The election commission on Thursday said it would cut back on its public hearings into complaints as they were too time-consuming, and declined thorough investigations into potentially false citizenship documents because such probes were difficult and outside its mandate.
The National Election Committee’s (NEC) position drew the ire of the CNRP, which has filed numerous complaints alleging that thousands of registered voters are foreigners ineligible to participate in upcoming elections.
“They must do it,” said CNRP spokesman Yim Sovann of the NEC, arguing it was the body’s duty to ensure that all registered voters were legitimate.
The NEC said it had a database of third-generation identification cards—issued as part of a new digital registration system—from the Interior Ministry that it could use to verify identities.
But first- and second-generation cards “are difficult,” said NEC member Mean Sothi, while deputy secretary-general Sorm Soryda said the committee had no authority to look further into the validity of citizenships.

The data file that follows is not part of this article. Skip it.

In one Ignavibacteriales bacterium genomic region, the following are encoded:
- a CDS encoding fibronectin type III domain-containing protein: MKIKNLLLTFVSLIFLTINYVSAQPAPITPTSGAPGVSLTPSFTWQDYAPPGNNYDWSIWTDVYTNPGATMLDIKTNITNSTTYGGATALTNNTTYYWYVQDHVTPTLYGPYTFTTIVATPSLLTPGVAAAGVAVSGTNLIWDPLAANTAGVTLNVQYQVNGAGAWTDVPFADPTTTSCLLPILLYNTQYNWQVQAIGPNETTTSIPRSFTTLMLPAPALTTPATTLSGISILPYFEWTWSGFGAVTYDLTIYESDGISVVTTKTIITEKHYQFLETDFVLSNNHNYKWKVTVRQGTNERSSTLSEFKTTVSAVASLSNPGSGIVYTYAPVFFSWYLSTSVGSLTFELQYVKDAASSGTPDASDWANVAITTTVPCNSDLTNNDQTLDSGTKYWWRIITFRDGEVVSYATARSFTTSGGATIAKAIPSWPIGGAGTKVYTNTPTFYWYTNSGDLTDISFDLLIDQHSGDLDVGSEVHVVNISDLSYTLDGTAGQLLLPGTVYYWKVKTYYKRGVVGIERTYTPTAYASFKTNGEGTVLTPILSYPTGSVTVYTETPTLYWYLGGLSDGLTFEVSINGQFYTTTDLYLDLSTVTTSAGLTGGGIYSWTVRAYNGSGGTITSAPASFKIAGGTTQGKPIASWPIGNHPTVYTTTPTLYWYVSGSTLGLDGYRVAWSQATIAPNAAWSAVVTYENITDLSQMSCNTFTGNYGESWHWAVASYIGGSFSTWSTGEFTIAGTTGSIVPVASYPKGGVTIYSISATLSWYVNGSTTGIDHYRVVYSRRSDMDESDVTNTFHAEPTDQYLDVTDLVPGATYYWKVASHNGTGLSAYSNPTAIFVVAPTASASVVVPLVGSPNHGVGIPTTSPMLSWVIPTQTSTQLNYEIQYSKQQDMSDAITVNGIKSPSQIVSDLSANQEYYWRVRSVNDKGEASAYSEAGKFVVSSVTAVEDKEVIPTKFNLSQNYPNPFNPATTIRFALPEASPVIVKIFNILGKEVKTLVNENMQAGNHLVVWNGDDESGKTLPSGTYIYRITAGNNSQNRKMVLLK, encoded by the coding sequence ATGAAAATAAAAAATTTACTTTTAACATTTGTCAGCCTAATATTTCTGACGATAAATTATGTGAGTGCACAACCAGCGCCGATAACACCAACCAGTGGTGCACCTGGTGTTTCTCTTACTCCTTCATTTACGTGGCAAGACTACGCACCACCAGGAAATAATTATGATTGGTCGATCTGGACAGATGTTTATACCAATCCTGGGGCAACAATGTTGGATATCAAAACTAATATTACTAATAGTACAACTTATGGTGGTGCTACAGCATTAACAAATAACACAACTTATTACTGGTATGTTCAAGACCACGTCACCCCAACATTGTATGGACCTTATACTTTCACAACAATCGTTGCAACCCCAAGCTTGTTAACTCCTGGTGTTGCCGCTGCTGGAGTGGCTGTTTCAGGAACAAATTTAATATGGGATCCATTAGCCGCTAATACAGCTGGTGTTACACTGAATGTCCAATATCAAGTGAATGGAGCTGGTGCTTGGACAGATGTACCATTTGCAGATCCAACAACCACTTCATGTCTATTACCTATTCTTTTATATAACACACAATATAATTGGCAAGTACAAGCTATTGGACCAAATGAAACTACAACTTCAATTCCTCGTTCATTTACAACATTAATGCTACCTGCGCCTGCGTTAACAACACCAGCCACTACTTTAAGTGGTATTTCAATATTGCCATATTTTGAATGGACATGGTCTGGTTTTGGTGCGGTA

Under election laws, “there are no points that mention the NEC has to do so,” he said.
Mr. Sovann of the CNRP said he was dismayed by the committee’s attitude, particularly considering that authorities might have issued ID cards to people who were ineligible.
“In Cambodia, there’s still this kind of problem with authorities,” he said. “Please, ask them to be more responsible.”
After three days of late-night deliberations over potentially illegitimate voters, the NEC said it would also cut back on its public hearings, only calling people for testimony in exceptional cases.
Hundreds of registered voters were called into the committee’s headquarters in Phnom Penh from Monday through Wednesday over CNRP complaints that they were missing proper documentation or spoke poor Khmer and were likely Vietnamese.
They took the stand one by one in the morning and, after closed-door deliberations, the registration of every voter was ultimately upheld as valid.
Mao Sophearith, an NEC deputy secretary-general, said complaints against 759 voters were rejected through Wednesday.
The committee has until next Friday to resolve all cases, and the public hearings were taking too much time, Mr. Sophearith said.
“There are many complaints left,” he said. “So the NEC needs to find a mechanism to ensure the resolution of complaints happens on time.”
(Additional reporting by Michael Dickison)